The Battle of Okinawa 65 Years Ago Today — Sunday May 20, 1945

Sunday May 20, 1945

On Okinawa, American troops secure Chocolate Drop Hill after fighting in the interconnecting tunnels.

Elements of the 1st Marine Division, part of US 3rd Amphibious Corps, capture Wana Ridge.

Elements of the US 6th Marine Division, part of the same corps, begin mopping up operations in the Japanese held caves of the Horseshoe and Half Moon positions. They use flame-throwers and hollow-charge weapons and seal off some Japanese troops.

Japanese forces counterattack on the Horseshoe position suffering an estimated 200 killed.

To the east, the US 7th and 96th Divisions, of US 24th Corps, continue to be engaged in the capture of Yonabaru.


Okinawa Campaign Background — Shuri Line Threatened!

The American 10th Army is into the tenth day of an offensive it resumed on 11 May 1945. The unrelenting American pressure of the “Blowtorch & Corkscrew” tank-infantry assaults has pushed the Japanese back close to 1/2 mile on the Shuri line over all and the Japanese are threatened with being flanked, if Yonabaru falls on the Okinawan East Coast.

The failed Japanese general counter offensive by the on 4-5 May 1945 — where the 32nd Army lost 7,000 men out of it’s original 76,000, — has left the 32nd Army’s commander General Ushijima in a crisis and without reserves of troops and artillery ammunition to address it.

American 10th Army intelligence is unaware of this development.

Battle of Okinawa 65 Years Later — May 19, 1945

May 19, 1945

On Okinawa, the US 77th Division suffers heavy casualties while fighting for the Ishimmi ridge and withdraws.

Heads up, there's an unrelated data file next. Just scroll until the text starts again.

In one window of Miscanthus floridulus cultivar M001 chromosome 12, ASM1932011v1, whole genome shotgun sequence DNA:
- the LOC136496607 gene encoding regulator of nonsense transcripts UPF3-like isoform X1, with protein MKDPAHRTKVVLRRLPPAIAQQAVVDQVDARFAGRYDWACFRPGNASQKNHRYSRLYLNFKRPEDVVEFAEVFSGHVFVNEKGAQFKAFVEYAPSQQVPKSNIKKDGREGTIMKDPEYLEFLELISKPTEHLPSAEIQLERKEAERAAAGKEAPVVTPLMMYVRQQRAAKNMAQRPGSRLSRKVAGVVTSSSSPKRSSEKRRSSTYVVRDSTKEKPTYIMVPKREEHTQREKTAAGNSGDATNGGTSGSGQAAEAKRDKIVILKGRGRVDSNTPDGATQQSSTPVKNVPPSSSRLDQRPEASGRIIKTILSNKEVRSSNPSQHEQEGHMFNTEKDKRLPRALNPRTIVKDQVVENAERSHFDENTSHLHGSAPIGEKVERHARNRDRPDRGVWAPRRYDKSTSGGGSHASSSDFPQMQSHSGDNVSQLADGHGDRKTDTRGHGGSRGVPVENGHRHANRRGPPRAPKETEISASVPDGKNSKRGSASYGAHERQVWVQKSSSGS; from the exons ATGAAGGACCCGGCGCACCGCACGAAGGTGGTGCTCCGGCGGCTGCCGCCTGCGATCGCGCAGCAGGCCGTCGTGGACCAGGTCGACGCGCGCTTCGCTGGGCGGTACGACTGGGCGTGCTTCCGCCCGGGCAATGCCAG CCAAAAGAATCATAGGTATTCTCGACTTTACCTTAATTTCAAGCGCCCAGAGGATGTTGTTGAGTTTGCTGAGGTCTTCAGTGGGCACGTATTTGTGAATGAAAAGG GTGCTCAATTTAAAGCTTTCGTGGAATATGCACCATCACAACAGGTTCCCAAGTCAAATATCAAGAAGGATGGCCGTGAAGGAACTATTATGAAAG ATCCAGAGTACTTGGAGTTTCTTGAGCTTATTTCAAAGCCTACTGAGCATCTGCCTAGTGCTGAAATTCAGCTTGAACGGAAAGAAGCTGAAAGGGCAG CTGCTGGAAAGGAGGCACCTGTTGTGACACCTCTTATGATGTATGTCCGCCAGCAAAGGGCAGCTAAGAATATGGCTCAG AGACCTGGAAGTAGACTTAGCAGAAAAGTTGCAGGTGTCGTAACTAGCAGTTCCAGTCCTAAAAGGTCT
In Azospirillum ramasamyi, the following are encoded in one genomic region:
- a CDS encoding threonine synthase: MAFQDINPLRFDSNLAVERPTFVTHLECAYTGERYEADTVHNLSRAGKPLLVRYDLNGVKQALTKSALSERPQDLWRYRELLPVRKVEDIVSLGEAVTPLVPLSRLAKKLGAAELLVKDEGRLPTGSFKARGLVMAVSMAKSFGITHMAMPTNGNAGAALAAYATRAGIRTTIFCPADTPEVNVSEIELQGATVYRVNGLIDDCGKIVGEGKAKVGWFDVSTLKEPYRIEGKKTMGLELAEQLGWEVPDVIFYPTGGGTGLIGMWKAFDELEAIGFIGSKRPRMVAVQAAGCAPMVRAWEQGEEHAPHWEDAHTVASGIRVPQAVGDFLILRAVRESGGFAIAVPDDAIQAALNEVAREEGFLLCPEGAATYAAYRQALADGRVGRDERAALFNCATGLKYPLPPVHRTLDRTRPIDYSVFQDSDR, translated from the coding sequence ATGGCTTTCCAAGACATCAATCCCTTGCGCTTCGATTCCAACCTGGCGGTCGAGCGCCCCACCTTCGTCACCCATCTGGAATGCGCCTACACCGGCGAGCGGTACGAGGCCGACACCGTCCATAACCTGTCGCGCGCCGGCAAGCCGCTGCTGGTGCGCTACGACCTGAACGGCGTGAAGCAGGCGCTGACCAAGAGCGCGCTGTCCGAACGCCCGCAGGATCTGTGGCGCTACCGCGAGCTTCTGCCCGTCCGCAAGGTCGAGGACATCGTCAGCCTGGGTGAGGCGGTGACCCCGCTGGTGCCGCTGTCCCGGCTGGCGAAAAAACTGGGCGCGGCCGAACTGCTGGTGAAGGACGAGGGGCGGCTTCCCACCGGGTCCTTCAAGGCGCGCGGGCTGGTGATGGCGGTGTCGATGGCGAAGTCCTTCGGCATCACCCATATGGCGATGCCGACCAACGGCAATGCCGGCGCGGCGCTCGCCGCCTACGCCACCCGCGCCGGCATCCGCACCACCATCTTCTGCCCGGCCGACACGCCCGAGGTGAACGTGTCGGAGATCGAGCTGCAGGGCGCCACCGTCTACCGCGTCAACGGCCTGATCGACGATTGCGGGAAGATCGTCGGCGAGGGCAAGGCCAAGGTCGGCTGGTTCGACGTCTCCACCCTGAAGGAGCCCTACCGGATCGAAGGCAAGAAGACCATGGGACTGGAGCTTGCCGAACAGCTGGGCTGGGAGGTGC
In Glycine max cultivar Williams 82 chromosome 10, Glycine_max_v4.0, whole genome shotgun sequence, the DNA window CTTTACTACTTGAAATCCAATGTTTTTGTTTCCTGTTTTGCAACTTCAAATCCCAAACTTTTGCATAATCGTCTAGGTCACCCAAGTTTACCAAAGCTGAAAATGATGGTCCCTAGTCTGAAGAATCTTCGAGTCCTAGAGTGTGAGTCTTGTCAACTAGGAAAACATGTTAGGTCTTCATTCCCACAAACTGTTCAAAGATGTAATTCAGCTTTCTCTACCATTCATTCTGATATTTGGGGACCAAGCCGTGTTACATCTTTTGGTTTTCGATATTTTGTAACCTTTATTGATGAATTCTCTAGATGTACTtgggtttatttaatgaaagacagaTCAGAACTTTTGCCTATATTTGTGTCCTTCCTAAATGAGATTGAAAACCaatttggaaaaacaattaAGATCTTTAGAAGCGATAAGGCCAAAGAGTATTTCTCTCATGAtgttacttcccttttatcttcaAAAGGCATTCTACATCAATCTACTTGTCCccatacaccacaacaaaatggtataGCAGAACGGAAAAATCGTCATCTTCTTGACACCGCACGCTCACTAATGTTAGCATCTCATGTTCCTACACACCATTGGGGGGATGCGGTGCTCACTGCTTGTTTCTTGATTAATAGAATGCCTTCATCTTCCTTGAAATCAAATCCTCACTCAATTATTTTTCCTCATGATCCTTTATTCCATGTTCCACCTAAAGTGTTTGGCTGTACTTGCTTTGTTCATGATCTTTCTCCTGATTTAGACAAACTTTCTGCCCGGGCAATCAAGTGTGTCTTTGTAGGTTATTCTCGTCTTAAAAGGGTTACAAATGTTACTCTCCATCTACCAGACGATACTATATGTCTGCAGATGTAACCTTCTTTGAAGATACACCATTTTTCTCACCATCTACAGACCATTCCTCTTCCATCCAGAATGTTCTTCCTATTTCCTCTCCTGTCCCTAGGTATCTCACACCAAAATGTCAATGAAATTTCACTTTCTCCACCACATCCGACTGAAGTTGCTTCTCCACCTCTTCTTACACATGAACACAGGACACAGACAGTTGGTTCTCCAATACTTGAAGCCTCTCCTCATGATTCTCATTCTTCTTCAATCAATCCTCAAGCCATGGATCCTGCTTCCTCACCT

Sherman Flamethrower tank at Okinawa

Okinawa Campaign Background — Col. Unmacht’s Mechanized Flamethrowers

One little known US Army Chemical Warfare Service Colonel stationed in Hawaii made the flame throwing tanks of the Pacific War possible. His ad-hoc team of CWS, Ordnance Department, US Navy See Bees, and private contractors designed and produced both main gun and auxiliary weapon mounted flame throwers for 384 US Army and USMC M3 Stuart light tanks, LVT4 amtracs and M4 Shermans in less than a year.

That compares to a total of five M5A1 “Q” flame thrower tanks and a few dozen M4-5 auxiliary armament flamethrowers the warring Chemical Warfare Service, Ordnance Department and Armored Force bureaucracies managed to get to the Pacific before VJ-Day.

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Battle of Okinawa 65 Years ago today — May 18, 1945

May 18, 1945

On Okinawa, the US 6th Marine Division, part of US 3rd Amphibious Corps, captures most of the Sugar Loaf Hill, as well as parts of the Half Moon and the Horseshoe positions that overlook it, after several days of bitter fighting.

The US 1st Marine Division continues to battle for the Wana river valley and Wana Ridge but fails to eliminate Japanese resistance, even with flame-throwers and tanks in support.

Meanwhile, the US 77th and 96th Divisions, parts of US 24th Corps, attack Japanese positions on Flat Peak without success.

Landing Supplies at Hagushi Beach Okinawa
Okinawa Campaign Background — Logistics and Priority Shipments

One of the important things that seems to elude modern historians about the Pacific War is what is now referred to as “Supply Chain Management” by civilian businesses and logistics by the Military. This lack of understanding leaves many Diplomatic and Military histories of the decision to use the Atomic Bomb fundimentally flawed.